SIOUX CITY | For four to six hours every day, Randal Eldon Greene, 31, can be found writing inside his northside home.
At times, he may be writing short stories. After all, the University of South Dakota English and anthropology graduate has already had work published in such literary publications as VLP Magazine and 34th Parallel.
"Story ideas tend to accumulate in my brain," Greene said. "The short story format allows me to give those ideas some space."
But lately, the Dakota City native has been busy marketing "Descriptions of Heaven," a novella slated to be published Nov. 22.
The book revolves around Robert, a linguist, and his wife Natalia, a cancer survivor. Natalia's cancer returns shortly after an unknown creature appears near the couple's idyllic home on New Bedford Lake.
"I'm a better writer than I am a marketer," Greene said about sending off advance copies of his book to be reviewed.
An allegory on the environment, "Descriptions of Heaven" attracted the attention of Harvard Square Editions, a small Hollywood, California-based publishing house run by alumni of Harvard University.
"The company specializes in literary fiction that has a social or environmental theme," Greene said. "They describe my book as being an example of 'clime fiction.'"
"Clime fiction" is literature based around the climate. Well, if there can be "chick lit," "lad lit" and "post-apocalyptic lit," there must be a market for "clime fiction."
Still, Greene must make ends meet.
Working as a hotel desk clerk on the weekends, he has also collaborated with girlfriend Libby Sturgeon -- a North Middle School English as a Second Language teacher -- on a children's readers theater play titled "Humpty Dumpty Goes to the Beach."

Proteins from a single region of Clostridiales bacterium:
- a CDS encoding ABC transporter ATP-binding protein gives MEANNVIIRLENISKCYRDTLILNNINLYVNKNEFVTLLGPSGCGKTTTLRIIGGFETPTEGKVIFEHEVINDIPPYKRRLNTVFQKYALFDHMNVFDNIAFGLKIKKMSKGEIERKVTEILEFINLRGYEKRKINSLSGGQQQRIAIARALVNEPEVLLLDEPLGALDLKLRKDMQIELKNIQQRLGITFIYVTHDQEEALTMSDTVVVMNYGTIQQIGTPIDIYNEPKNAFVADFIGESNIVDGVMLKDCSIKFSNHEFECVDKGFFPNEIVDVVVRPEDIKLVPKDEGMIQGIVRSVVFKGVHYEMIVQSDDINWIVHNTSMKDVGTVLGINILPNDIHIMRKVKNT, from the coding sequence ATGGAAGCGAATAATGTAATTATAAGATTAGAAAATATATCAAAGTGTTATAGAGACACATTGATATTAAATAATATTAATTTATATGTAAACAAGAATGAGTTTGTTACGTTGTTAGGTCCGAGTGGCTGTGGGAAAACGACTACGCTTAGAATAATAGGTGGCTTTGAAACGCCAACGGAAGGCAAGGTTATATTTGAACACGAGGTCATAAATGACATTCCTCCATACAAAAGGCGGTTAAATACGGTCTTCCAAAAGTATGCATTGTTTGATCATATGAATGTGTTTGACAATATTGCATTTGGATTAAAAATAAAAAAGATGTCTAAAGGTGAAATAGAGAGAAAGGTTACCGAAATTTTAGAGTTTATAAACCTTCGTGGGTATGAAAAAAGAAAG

"It was actually a lot of fun," Greene said.
In fact, it was reminiscent of the types of stories Greene wrote as a kid.
"The first story I remembered winning a prize for was something I wrote in the first grade," he said with a laugh. "It was about a penguin postman and my parents were very proud of me."
Growing up, Greene soon discovered the works of such prominent authors as Don DeLillo, Cormac McCarthy and Joyce Carol Oates.
Greene insisted he isn't nervous about the publication of his first full-length book. Instead, he's happy that more people will be able to read "Descriptions of Heaven."
"I know plenty of people who say they want to become novelists but refuse to actually commit to the writing," he said. "If I had to give advice to aspiring writers, it is to set time aside to write each day. Even when the muse isn't in you, you'll be committing the time to your craft."